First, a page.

BOHS releases simple ventilation guidance to reduce COVID risk at work
The British Occupational Hygiene Society, a scientific charity and the Chartered Society for Worker Health Protection has released a set of frequently asked questions on ventilation and COVID-19. This follows the delay of easing of lockdown measures in England which will require continued vigilance by employers and changes in the weather which affect considerations of ventilation.
The guidance, in the form of Frequently Asked Questions, aimed at a non-specialist audience is available on the Society’s COVID-19 hub, alongside guidance on managing COVID risk in different sectors and guidance on managing other health risks, such as legionella, as the economy opens up.
Speaking on behalf of the Society, BOHS President, Alison Margary commented, “We continue to get asked about how ventilation can be used to manage workplace risk of infection. Obviously, social distancing is the most effective protection against infection, but that is not always going to be possible. We have worked with scientists and ventilation engineering experts to provide some clear information for non-specialists who may be trying to keep their workforce cool and comfortable, but who also need to protect them against the risk of infection.”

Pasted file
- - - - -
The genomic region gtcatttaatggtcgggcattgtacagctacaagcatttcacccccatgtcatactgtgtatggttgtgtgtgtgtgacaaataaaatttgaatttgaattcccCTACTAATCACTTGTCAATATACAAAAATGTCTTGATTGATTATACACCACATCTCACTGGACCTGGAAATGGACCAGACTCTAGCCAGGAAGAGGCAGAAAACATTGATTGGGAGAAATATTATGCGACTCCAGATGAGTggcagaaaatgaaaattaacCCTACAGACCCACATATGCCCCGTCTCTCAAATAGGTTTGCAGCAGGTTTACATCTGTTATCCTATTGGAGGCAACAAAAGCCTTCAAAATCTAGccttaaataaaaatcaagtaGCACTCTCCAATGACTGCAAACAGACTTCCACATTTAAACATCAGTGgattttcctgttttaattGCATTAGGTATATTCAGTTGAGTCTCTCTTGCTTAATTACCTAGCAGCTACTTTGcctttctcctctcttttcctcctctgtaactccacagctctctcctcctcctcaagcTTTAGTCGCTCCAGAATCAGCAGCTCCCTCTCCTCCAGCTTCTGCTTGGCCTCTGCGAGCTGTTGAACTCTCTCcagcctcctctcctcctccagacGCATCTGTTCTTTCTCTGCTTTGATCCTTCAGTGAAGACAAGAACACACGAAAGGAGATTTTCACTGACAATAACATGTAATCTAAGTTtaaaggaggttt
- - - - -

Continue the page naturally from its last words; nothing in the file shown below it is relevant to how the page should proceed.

“The risk of death and hospitalisation is greatly reduced by the vaccination programme, but nobody wants to get ill or have teams self-isolating,” she added.
The information, which deals with a range of issues from toilet ventilation to the use of air purifiers is drawn from the latest scientific knowledge and industry practice. It provides a first step in the use of general ventilation which has not been seen as an important control measure for worker health protection in the past.
Indeed, the Society is aware that the drive for fuel efficiency and lower carbon footprints has resulted in many office spaces which have limited options in relation to fresh air ventilation. Indoor air quality beyond COVID-19 is likely to gain more focus as people become more aware of the impact of the workplace on respiratory health.
“The COVID-19 crisis has highlighted that people are not getting fresh air in the workplace and that can have lasting and serious health effects,” commented CEO, Professor Kevin Bampton. “It has also highlighted that many employers do not understand how their ventilation systems work and neither do many commercial landlords. There is excellent expert guidance available, but this is a complex area. There are also a number of firms who are taking advantage of this and are selling unnecessary or ineffective systems to businesses, claiming to clean air. We would advise all businesses to get the advice of a competent expert, such as an occupational hygienist, before committing to such approaches.”